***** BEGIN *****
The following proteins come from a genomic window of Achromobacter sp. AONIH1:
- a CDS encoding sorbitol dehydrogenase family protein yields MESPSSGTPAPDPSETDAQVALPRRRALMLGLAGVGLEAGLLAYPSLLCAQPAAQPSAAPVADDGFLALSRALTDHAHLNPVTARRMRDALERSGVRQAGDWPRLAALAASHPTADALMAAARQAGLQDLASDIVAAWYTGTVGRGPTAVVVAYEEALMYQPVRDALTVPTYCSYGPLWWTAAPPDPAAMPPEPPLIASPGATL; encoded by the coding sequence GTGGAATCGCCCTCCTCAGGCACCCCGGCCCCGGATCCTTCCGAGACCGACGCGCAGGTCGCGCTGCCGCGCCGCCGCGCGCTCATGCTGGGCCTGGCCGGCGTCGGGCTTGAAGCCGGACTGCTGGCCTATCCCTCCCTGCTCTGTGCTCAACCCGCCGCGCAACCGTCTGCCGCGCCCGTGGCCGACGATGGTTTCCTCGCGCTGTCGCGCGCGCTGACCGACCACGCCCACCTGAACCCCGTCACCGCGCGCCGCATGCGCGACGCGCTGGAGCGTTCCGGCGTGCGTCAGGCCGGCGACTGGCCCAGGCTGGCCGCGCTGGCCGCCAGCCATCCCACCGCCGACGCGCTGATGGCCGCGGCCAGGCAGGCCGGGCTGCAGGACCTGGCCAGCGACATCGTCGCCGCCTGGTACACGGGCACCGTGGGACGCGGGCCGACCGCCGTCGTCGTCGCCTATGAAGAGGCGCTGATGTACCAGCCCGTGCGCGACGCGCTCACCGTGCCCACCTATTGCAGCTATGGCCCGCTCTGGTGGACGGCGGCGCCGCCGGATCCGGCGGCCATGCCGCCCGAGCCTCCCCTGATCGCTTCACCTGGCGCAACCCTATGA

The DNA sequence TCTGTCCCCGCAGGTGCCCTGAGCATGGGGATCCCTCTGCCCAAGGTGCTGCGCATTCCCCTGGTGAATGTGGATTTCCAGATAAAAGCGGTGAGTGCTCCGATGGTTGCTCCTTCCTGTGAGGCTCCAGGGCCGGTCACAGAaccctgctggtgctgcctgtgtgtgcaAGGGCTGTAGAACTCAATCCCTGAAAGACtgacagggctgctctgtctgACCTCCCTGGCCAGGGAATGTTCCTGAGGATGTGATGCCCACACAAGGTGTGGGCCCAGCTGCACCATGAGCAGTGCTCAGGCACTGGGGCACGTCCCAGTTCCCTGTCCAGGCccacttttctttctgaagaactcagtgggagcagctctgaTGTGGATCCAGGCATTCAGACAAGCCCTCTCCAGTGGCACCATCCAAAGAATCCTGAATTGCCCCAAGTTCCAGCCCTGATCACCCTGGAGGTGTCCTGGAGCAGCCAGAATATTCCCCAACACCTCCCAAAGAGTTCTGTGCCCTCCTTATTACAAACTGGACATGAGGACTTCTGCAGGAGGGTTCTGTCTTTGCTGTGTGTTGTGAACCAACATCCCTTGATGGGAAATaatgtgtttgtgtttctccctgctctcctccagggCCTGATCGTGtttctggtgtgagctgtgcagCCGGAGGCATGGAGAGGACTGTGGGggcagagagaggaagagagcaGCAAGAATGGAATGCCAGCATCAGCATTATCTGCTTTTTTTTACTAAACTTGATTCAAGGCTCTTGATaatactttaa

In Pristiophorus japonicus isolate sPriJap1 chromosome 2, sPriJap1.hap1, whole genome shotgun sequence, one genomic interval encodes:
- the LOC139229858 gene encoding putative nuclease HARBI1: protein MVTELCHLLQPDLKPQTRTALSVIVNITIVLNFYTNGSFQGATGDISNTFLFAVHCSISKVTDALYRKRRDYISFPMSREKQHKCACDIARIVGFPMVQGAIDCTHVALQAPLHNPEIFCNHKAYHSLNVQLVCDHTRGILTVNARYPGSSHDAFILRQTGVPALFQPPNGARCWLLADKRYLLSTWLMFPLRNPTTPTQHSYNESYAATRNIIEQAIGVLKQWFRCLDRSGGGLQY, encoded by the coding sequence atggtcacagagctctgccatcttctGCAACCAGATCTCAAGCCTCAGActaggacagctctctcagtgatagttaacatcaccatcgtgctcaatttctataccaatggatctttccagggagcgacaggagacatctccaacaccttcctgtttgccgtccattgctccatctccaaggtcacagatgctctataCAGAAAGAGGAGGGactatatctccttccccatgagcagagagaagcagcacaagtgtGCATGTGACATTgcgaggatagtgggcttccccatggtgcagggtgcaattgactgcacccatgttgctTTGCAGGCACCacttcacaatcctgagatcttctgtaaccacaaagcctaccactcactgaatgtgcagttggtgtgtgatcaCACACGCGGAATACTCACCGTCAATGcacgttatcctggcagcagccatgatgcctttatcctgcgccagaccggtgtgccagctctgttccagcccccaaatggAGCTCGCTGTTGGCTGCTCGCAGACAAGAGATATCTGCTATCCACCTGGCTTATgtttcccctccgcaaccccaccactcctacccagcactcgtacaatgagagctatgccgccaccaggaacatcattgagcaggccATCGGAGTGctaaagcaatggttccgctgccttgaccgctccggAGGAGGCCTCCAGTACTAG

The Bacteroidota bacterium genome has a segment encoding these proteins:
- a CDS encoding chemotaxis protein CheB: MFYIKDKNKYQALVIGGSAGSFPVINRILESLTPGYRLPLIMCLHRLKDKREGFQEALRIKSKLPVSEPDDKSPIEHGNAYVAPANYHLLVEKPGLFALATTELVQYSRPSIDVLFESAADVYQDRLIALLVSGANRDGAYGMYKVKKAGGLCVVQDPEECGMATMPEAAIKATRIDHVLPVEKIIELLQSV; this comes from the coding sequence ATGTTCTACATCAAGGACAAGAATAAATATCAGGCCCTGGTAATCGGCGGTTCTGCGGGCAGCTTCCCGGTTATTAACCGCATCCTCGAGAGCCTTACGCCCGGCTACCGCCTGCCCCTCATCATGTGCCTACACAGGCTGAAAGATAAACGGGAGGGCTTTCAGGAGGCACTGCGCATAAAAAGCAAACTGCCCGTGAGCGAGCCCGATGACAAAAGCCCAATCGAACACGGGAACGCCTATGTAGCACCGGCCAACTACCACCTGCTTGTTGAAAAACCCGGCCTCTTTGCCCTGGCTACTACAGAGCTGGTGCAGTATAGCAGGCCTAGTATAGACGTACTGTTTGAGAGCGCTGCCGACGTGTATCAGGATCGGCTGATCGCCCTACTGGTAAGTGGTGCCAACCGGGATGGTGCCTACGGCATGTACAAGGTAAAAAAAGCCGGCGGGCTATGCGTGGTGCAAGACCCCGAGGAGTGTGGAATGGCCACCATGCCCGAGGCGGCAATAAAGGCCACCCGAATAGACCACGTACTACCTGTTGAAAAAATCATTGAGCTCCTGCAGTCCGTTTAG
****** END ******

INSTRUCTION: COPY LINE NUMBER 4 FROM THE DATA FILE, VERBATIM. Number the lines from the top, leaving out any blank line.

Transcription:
In Pristiophorus japonicus isolate sPriJap1 chromosome 2, sPriJap1.hap1, whole genome shotgun sequence, one genomic interval encodes: